Foloi Oak Forest, Peloponnese. Huskarl, Public domain, via Wikimedia Commons

Up to the Homeric age (8th c. BCE), the Greek forest was still dense and abundant, especially on the upper slopes of the mountains.  In addition, the early Greek cities were beginning to explore and trade with other places in the Mediterranean and so had knowledge of the mountains and forests of Lebanon, Syria, Asia Minor, Cyprus, Italy, Sicily, and Corsica. Theophrastus (370-250 BCE) was the first Greek writer to describe and categorize the known plant species. In his work on trees, he emphasized the relationship between the quality of the tree and its habitat: elevation, soil, sunlight, wind, and rain. This concept was known as oikeios, from which we have inherited the word ‘ecology’.  Prime timber forests were associated with mountains and especially with wet west-facing slopes.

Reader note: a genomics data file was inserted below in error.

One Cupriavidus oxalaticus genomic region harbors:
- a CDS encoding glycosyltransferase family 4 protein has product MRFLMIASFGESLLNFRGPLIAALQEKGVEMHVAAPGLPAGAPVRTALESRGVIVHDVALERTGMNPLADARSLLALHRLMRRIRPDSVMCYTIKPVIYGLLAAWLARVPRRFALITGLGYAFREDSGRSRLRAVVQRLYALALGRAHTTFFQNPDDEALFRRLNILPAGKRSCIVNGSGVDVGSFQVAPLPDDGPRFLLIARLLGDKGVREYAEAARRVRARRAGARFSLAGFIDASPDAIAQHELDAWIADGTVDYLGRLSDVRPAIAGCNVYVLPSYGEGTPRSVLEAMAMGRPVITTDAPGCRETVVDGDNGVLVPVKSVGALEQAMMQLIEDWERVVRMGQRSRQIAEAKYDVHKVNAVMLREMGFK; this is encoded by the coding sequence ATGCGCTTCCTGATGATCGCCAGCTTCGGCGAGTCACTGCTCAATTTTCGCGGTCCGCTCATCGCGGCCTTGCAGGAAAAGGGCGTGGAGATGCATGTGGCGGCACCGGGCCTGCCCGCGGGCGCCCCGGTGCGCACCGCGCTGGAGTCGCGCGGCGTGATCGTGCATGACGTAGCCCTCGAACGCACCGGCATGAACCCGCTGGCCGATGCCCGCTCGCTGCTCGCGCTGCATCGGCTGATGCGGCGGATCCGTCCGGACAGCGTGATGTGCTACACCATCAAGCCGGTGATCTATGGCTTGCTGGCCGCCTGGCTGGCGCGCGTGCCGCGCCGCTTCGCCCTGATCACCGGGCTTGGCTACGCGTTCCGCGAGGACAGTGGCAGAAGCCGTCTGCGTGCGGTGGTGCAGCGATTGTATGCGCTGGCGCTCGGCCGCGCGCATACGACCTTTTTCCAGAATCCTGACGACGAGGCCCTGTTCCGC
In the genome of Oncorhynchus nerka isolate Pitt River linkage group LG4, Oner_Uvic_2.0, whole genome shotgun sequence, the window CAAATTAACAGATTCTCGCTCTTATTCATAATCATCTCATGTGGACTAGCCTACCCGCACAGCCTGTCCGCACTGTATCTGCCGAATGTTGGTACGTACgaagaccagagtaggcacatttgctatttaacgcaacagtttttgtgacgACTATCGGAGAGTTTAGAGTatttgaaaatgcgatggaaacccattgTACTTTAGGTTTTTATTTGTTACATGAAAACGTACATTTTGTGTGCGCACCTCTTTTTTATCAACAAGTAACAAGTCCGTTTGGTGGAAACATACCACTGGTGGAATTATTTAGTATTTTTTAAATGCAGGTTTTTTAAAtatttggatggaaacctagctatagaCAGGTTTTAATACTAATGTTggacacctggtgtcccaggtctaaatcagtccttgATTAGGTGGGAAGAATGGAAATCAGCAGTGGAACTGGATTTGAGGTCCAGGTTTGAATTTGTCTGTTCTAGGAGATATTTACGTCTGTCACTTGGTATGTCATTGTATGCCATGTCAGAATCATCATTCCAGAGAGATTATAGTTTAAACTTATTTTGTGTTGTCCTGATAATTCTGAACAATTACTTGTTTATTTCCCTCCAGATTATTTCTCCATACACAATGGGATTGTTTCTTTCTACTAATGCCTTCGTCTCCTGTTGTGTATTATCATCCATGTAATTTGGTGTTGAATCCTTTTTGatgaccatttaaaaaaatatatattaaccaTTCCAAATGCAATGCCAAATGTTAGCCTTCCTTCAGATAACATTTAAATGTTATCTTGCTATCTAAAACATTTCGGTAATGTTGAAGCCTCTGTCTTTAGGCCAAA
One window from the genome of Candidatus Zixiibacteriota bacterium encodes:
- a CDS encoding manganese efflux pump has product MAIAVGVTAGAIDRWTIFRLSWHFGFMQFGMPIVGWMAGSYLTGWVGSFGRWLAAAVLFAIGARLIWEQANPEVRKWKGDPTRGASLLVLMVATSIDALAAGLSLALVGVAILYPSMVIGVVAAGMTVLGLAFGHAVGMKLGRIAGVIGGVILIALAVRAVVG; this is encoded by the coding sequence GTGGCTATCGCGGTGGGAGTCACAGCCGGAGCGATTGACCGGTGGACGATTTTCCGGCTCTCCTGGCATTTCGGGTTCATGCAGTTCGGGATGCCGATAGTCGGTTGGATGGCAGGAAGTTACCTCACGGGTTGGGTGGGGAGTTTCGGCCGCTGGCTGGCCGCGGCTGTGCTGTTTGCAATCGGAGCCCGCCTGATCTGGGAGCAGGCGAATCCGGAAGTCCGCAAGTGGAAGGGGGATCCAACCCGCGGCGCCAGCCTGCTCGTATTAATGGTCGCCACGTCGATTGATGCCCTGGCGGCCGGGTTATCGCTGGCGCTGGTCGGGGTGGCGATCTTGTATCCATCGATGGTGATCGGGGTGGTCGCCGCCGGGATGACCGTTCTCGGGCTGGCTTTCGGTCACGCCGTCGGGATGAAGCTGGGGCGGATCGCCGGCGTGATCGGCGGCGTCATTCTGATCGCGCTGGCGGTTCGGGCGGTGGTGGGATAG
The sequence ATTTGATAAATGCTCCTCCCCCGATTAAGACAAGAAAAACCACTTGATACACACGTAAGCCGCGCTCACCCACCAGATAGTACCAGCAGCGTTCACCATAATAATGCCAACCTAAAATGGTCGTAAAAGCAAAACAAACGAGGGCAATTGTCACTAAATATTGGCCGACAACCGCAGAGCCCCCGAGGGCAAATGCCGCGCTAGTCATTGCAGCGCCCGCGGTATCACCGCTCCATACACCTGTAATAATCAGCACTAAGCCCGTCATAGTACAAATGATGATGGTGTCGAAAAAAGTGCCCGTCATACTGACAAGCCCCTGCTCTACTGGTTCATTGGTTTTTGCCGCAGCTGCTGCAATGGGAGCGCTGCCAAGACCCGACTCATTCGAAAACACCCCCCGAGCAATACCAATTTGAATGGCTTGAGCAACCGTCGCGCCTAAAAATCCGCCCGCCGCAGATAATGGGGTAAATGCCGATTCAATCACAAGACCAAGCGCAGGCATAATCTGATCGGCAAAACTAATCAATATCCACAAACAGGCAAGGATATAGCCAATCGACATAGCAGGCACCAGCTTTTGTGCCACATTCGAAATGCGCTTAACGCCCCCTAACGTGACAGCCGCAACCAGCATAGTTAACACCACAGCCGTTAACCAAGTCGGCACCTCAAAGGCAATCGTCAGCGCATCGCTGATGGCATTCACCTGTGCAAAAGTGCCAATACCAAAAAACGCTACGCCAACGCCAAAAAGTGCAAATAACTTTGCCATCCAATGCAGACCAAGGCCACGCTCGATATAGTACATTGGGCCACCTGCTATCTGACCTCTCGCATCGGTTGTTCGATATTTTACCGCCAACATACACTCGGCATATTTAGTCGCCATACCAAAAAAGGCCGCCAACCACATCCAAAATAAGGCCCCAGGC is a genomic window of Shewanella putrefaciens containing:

Excavations in Italy have shown that, at least up to the fourth century BC, the lower elevations of that country were covered with dense woods of elm, chestnut, and especially oak.  To the north-west of Rome lay the dreaded Ciminian Forest, the Silva Ciminia, which the writer Livy described as being “more impassable and appalling than the forests of Germany”.  The wooded hills were accessible via the great watersheds of the Po, Anio, and Tiber Rivers and before long the early Italians were penetrating the denser stands of pine and fir growing in the high central Apennines, above two thousand feet. Greeks, Persians, Phoenicians, and finally Romans all competed for timber supplies and to claim navigable rivers leading higher and deeper into the forests of the Balkans, North Africa, the Black Sea to the east, and as far west as Spain. By the second century BC, the impenetrable Ciminian Forest had disappeared.